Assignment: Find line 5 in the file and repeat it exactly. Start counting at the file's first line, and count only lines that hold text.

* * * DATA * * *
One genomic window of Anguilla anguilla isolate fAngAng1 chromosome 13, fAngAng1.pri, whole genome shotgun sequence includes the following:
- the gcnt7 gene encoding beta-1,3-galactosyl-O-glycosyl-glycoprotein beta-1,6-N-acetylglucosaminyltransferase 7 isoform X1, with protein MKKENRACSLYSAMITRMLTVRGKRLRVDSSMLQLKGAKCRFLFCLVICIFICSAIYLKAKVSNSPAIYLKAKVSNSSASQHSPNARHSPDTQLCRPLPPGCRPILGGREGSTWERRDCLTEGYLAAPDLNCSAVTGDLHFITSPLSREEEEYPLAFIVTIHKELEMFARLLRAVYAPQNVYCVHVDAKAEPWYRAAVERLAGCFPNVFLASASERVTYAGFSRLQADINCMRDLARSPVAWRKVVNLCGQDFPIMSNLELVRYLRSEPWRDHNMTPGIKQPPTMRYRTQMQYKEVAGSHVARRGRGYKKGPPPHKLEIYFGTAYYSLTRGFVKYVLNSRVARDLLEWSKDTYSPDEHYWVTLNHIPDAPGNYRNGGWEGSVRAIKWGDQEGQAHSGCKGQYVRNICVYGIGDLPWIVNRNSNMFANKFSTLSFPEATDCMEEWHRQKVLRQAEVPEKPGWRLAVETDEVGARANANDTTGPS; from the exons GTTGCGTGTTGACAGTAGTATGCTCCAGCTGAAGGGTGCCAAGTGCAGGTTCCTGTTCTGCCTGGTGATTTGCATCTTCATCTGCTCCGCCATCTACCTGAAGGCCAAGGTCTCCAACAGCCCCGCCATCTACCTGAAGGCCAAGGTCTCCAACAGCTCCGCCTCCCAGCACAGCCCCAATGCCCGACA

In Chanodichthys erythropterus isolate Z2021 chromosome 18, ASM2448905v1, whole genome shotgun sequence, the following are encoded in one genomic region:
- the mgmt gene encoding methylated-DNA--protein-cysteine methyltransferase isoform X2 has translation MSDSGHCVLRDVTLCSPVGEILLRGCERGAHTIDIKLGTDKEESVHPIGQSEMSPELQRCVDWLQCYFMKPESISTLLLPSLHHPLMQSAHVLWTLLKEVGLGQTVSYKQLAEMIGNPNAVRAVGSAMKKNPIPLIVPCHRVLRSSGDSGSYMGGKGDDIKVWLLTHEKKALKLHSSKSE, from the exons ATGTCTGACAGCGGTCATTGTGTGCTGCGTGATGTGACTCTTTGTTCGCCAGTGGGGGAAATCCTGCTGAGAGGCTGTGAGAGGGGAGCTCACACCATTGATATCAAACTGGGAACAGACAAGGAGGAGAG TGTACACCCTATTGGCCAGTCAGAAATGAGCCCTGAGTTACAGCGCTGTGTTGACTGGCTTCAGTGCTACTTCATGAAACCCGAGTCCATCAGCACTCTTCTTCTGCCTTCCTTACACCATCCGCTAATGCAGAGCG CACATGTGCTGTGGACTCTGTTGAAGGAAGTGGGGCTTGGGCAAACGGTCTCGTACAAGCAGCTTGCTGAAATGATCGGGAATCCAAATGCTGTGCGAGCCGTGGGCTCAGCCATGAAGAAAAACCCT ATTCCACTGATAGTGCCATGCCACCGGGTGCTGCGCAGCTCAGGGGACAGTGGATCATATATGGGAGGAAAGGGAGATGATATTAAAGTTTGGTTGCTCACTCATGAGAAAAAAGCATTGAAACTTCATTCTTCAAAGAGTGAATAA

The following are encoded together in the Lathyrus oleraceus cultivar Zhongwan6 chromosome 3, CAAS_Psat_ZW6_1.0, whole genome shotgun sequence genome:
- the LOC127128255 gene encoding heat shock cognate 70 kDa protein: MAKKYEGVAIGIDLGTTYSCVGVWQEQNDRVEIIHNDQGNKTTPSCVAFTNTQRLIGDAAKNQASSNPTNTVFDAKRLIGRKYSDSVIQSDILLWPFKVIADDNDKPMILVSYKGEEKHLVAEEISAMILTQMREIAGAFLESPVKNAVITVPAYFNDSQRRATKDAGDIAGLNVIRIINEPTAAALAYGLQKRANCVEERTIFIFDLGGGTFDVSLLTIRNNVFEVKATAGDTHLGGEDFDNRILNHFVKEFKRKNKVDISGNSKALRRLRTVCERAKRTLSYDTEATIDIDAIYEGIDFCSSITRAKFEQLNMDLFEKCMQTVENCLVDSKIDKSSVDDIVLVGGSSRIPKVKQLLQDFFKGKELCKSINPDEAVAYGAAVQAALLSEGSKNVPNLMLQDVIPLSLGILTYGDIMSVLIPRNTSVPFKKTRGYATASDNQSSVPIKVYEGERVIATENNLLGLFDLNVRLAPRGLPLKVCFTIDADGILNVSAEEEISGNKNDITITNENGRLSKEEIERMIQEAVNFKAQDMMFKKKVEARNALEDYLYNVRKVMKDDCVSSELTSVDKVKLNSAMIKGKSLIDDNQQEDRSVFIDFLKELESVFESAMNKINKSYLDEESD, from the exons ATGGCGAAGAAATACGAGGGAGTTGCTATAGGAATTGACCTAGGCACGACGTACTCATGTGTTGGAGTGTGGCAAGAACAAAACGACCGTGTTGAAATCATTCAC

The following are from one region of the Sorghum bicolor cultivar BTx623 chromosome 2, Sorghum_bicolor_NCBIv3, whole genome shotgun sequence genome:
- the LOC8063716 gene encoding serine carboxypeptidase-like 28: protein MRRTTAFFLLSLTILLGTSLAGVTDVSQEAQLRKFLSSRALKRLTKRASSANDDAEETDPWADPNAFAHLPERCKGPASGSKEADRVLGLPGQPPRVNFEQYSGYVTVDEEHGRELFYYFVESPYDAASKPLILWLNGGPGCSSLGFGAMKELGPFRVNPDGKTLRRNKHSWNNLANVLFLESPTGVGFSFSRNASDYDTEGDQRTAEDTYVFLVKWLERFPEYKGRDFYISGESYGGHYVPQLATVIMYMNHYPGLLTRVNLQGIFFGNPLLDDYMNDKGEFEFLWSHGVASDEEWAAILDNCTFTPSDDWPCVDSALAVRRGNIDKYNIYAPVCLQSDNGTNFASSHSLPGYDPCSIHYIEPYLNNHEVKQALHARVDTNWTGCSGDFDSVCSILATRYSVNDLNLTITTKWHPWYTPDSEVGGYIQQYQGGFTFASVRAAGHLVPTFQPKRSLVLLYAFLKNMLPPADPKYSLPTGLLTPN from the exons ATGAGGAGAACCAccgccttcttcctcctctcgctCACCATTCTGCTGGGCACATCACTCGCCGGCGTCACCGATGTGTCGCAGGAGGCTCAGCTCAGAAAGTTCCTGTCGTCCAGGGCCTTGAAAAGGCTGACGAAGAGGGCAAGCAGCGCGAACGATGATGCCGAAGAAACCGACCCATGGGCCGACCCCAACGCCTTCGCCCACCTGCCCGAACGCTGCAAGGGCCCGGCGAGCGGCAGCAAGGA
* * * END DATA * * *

The following are encoded together in the Lathyrus oleraceus cultivar Zhongwan6 chromosome 3, CAAS_Psat_ZW6_1.0, whole genome shotgun sequence genome: